In high school, two boys, two friends (one Spanish and one American), were talking about the grades they received in their classes.
American boy: "You got an F in Spanish! How could that happen? Spanish is what you speak at home and stuff."
Spanish boy: "Probably the same way you got an F in English."
When my son graduated from high school, he had to give a speech. He began by reading from his prepared text.
"I want to talk about my mother and the wonderful influence she has had on my life," he told the audience. "She is a shining example of parenthood, and I love her more than words could ever do justice."
At this point he seemed to struggle for words. After a pause, he looked up with a sly grin and said, "Sorry, but it's really hard to read my mother's handwriting."
At Cambridge University, a bright young student showed up for the exam and asked the proctor to bring him cakes and ale.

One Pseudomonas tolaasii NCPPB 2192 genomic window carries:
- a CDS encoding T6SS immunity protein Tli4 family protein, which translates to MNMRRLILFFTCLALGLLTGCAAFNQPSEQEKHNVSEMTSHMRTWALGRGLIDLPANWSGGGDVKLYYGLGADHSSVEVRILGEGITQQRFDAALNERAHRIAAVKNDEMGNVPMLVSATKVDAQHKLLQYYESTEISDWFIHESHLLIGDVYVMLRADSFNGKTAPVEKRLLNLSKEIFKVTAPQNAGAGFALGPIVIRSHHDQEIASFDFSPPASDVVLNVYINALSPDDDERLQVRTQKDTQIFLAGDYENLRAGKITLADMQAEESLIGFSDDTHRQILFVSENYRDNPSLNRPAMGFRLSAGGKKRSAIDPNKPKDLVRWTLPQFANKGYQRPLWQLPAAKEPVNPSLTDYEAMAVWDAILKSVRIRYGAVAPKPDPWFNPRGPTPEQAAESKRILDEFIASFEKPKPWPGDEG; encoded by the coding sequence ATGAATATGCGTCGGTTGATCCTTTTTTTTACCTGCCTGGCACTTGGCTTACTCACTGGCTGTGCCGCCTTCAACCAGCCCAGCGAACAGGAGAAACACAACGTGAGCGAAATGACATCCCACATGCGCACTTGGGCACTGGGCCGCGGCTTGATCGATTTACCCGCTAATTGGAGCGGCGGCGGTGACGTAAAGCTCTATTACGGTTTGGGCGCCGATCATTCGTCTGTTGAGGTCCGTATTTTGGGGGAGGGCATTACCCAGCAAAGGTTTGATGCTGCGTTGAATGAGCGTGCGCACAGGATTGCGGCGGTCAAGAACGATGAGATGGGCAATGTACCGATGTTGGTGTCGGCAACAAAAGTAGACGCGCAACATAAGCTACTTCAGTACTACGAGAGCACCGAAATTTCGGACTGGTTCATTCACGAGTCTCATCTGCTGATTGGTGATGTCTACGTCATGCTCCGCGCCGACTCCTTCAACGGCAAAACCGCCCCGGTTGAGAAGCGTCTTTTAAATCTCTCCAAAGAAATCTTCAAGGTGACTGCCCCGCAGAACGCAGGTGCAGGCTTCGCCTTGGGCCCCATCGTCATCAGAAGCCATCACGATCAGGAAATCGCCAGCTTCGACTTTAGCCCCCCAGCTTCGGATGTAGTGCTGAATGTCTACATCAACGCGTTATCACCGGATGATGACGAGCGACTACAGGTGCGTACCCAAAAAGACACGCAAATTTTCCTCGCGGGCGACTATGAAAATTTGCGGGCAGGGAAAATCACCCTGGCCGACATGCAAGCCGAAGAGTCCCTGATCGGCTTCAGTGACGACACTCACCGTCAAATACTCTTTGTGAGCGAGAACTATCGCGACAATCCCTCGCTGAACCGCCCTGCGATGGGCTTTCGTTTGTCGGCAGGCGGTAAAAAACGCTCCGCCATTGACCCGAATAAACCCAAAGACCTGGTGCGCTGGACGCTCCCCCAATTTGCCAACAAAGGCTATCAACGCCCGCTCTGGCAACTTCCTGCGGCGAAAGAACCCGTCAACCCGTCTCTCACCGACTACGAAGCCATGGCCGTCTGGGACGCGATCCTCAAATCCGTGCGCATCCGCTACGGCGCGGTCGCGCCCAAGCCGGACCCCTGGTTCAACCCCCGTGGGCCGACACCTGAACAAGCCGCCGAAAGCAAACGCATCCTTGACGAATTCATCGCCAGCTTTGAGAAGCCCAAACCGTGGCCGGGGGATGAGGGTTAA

Proctor: I beg your pardon?
Student: Sir, I request that you bring me cakes and ale.
Proctor: Sorry, no.
Student: Sir, I really must insist. I request and require that you bring me cakes and ale.
At this point, the student produced a copy of the four hundred-year-old Laws of Cambridge, written in Latin and still nominally in effect, and pointed to the section that read (roughly translated): "Gentlemen sitting in examinations may request and require cakes and ale."
Pepsi and hamburgers were judged the modern equivalent, and the student sat there, writing his examination and happily eating and slurping away.
Three weeks later, the student was fined five pounds for not wearing a sword to the examination.
Hanging in the hallway at a high school are the basketball team pictures from the past decades. A player in the center of the front row in each picture holds a basketball identifying the year -- "92-93," "93-94," "94-95," etc.
One day the principal spotted a freshman looking curiously at the photos. Turning to the principal, he said, "Isn't it strange how the teams always lost by one point?"